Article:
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Table 1 Description of collaborative care components included in the PARTNERS model

From: Refining a model of collaborative care for people with a diagnosis of bipolar, schizophrenia or other psychoses in England: a qualitative formative evaluation

Collaborative care component Expression in the PARTNERS model
1. An underpinning conceptual model of collaboration Wagner’s Chronic Care Model elements: protocol-based planned care, the development of case management roles, support for patient self-management, expert consultation and decision support, shared information
CHIME framework for personal recovery [11] (recovery processes to be targeted by the direct patient support component): connection, hope, identity, meaning, empowerment
2. Identification of patients: method Eligible service users identified through screening of records against inclusion criteria
3. Identification of patients: setting Primary and secondary care
4. Provider integration: Specialist mental health worker (known as a care partner) is allocated from local secondary care community mental health team and based in GP surgeries.
5.Multi-disciplinary working Care partner works alongside GPs and other primary care practitioners, under the supervision of a qualified mental health worker (from any mental health profession) based in local secondary care community mental health team, with access to consultation from psychiatrists if not available through supervision.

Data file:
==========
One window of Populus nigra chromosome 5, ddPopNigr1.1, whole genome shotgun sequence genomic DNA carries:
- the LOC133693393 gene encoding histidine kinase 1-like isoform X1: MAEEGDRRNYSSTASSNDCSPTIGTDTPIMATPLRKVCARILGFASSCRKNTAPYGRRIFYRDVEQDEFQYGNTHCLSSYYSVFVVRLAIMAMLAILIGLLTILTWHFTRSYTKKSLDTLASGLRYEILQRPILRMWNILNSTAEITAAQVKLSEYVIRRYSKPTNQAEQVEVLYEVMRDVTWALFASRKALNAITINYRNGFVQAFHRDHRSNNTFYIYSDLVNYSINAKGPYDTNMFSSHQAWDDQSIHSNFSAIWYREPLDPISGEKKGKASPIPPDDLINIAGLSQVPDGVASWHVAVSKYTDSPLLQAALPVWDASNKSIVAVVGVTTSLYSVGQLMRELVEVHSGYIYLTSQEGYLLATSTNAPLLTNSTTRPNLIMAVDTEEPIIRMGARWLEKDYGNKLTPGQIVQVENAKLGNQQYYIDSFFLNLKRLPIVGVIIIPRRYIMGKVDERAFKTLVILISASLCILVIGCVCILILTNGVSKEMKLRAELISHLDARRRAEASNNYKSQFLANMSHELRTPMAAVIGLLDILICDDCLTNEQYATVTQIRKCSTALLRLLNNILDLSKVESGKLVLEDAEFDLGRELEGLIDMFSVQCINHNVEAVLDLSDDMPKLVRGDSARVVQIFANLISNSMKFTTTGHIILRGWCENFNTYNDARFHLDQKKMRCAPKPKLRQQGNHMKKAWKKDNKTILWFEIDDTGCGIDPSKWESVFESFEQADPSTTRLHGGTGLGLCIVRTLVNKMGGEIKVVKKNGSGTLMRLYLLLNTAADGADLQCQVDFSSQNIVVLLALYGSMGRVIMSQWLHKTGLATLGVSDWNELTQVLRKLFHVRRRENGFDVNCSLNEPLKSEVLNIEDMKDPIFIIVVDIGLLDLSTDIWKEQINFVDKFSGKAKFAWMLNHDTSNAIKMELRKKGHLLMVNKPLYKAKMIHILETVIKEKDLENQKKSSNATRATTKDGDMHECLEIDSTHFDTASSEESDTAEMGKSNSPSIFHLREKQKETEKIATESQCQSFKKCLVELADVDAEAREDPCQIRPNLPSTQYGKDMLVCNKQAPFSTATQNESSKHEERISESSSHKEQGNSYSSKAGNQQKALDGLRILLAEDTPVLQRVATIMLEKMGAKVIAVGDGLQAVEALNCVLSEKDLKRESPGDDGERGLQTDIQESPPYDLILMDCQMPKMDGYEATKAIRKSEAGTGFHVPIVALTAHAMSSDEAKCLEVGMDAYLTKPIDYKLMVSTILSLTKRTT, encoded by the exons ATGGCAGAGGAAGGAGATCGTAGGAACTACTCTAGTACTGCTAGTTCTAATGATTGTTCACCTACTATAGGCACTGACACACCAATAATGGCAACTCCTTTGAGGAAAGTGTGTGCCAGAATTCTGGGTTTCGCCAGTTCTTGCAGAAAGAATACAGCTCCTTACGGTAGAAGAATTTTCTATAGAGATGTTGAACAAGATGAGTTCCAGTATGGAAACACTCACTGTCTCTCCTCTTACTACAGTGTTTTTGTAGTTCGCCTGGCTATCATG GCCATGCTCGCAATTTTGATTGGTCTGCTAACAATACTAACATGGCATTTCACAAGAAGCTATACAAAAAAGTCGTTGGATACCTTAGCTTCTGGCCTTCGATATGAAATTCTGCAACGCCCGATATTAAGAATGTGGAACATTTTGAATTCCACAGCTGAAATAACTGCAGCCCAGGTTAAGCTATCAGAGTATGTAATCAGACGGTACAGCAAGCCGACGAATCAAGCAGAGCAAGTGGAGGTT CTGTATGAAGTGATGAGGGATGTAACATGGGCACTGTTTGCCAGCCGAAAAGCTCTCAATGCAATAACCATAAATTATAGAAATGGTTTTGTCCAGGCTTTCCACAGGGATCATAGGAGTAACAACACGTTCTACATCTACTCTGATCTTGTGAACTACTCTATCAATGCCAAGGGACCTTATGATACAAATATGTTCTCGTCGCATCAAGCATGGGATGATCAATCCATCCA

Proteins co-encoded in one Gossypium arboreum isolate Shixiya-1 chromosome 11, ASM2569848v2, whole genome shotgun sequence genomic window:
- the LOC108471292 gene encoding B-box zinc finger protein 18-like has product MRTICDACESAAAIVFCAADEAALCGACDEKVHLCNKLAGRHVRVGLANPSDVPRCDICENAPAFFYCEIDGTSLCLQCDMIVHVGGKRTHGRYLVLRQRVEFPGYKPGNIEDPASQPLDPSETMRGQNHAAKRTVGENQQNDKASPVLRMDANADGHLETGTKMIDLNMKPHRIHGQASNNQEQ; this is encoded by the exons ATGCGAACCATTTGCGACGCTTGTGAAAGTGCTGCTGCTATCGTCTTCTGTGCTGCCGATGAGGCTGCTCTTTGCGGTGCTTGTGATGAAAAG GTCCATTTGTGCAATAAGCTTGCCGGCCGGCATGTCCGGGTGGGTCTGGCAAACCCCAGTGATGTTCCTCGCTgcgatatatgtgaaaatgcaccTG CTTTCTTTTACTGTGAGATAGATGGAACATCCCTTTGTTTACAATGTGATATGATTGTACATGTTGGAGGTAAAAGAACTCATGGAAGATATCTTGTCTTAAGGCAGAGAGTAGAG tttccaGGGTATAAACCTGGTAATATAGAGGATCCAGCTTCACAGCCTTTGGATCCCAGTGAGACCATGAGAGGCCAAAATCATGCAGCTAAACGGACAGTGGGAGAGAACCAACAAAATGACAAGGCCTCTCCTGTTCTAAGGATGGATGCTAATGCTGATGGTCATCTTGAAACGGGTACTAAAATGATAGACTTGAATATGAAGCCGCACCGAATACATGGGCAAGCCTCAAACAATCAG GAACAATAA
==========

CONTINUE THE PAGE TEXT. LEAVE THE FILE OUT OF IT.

6. Systematic communication between providers Care partners record information in shared records, including progress notes and care plans. Co-location supports face to face communication between care partners and primary care practitioners.
7. Case management Care partners co-ordinate care, liaising with other providers (e.g. primary care practitioners, community mental health teams, community organisations) to ensure service users’ needs are met.
8. Study protocols / treatment algorithms Intervention manual, describing the principles and approaches which should be adopted by care partners while responding flexibly to individual need.
9. Systematic monitoring / follow up Regular review of service users at individually negotiated intervals, varying in intensity according to need, with a minimum of telephone contact three times a year and an expectation of more frequent face to face contact as standard. Routine use of standardised measures to monitor mental health.
10. Pharmacological intervention No specific intervention, unless identified as a personal goal by the service user, leading to the development of individual action plans, which could include psychiatric review.
11. Psychological intervention Care partner provides coaching to enable the service user to identify personally meaningful goals, individualised action plans and relevant resources and to become an active participant in managing their own health and wellbeing.
12. Education for mental health / primary care providers Two-day training in the intervention as described in the manual provided to care partners and supervisors.
13. Patient education / promoting self-management Care partner provides information and uses motivational interviewing approaches to encourage service user to identify and work towards personal goals related to improved physical health and mental wellbeing.
14. Shared decision making with patients Care partner adopts a collaborative style of interaction with service users, engaging with them as an equal in the service of the aim of achieving service user empowerment, as specified by the CHIME framework.